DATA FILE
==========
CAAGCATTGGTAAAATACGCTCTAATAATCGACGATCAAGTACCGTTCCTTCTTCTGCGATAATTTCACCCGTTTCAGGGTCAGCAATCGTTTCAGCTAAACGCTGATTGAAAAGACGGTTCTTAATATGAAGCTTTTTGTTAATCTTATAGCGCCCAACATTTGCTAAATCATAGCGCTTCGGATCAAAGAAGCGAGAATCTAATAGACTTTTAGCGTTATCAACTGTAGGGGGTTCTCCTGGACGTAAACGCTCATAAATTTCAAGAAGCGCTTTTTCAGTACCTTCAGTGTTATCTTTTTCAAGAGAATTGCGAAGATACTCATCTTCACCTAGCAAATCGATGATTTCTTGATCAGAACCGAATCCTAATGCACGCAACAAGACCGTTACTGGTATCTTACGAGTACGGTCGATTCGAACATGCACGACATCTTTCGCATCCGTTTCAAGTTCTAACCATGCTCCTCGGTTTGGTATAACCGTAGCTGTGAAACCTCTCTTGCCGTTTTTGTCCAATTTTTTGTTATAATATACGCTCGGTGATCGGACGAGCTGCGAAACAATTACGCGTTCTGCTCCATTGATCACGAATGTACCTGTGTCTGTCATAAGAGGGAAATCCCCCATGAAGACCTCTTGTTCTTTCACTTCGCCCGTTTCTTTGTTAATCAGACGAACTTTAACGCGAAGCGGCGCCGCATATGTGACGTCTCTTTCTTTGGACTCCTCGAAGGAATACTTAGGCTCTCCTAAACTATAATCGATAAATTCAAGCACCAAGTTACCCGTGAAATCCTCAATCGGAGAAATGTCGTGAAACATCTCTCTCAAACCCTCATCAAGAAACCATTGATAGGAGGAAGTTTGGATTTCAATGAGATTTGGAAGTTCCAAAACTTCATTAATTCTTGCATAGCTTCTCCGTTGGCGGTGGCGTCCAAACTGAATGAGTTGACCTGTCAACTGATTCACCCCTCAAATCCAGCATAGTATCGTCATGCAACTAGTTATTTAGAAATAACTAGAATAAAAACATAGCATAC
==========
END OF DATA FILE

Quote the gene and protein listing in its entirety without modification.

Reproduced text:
CAAGCATTGGTAAAATACGCTCTAATAATCGACGATCAAGTACCGTTCCTTCTTCTGCGATAATTTCACCCGTTTCAGGGTCAGCAATCGTTTCAGCTAAACGCTGATTGAAAAGACGGTTCTTAATATGAAGCTTTTTGTTAATCTTATAGCGCCCAACATTTGCTAAATCATAGCGCTTCGGATCAAAGAAGCGAGAATCTAATAGACTTTTAGCGTTATCAACTGTAGGGGGTTCTCCTGGACGTAAACGCTCATAAATTTCAAGAAGCGCTTTTTCAGTACCTTCAGTGTTATCTTTTTCAAGAGAATTGCGAAGATACTCATCTTCACCTAGCAAATCGATGATTTCTTGATCAGAACCGAATCCTAATGCACGCAACAAGACCGTTACTGGTATCTTACGAGTACGGTCGATTCGAACATGCACGACATCTTTCGCATCCGTTTCAAGTTCTAACCATGCTCCTCGGTTTGGTATAACCGTAGCTGTGAAACCTCTCTTGCCGTTTTTGTCCAATTTTTTGTTATAATATACGCTCGGTGATCGGACGAGCTGCGAAACAATTACGCGTTCTGCTCCATTGATCACGAATGTACCTGTGTCTGTCATAAGAGGGAAATCCCCCATGAAGACCTCTTGTTCTTTCACTTCGCCCGTTTCTTTGTTAATCAGACGAACTTTAACGCGAAGCGGCGCCGCATATGTGACGTCTCTTTCTTTGGACTCCTCGAAGGAATACTTAGGCTCTCCTAAACTATAATCGATAAATTCAAGCACCAAGTTACCCGTGAAATCCTCAATCGGAGAAATGTCGTGAAACATCTCTCTCAAACCCTCATCAAGAAACCATTGATAGGAGGAAGTTTGGATTTCAATGAGATTTGGAAGTTCCAAAACTTCATTAATTCTTGCATAGCTTCTCCGTTGGCGGTGGCGTCCAAACTGAATGAGTTGACCTGTCAACTGATTCACCCCTCAAATCCAGCATAGTATCGTCATGCAACTAGTTATTTAGAAATAACTAGAATAAAAACATAGCATAC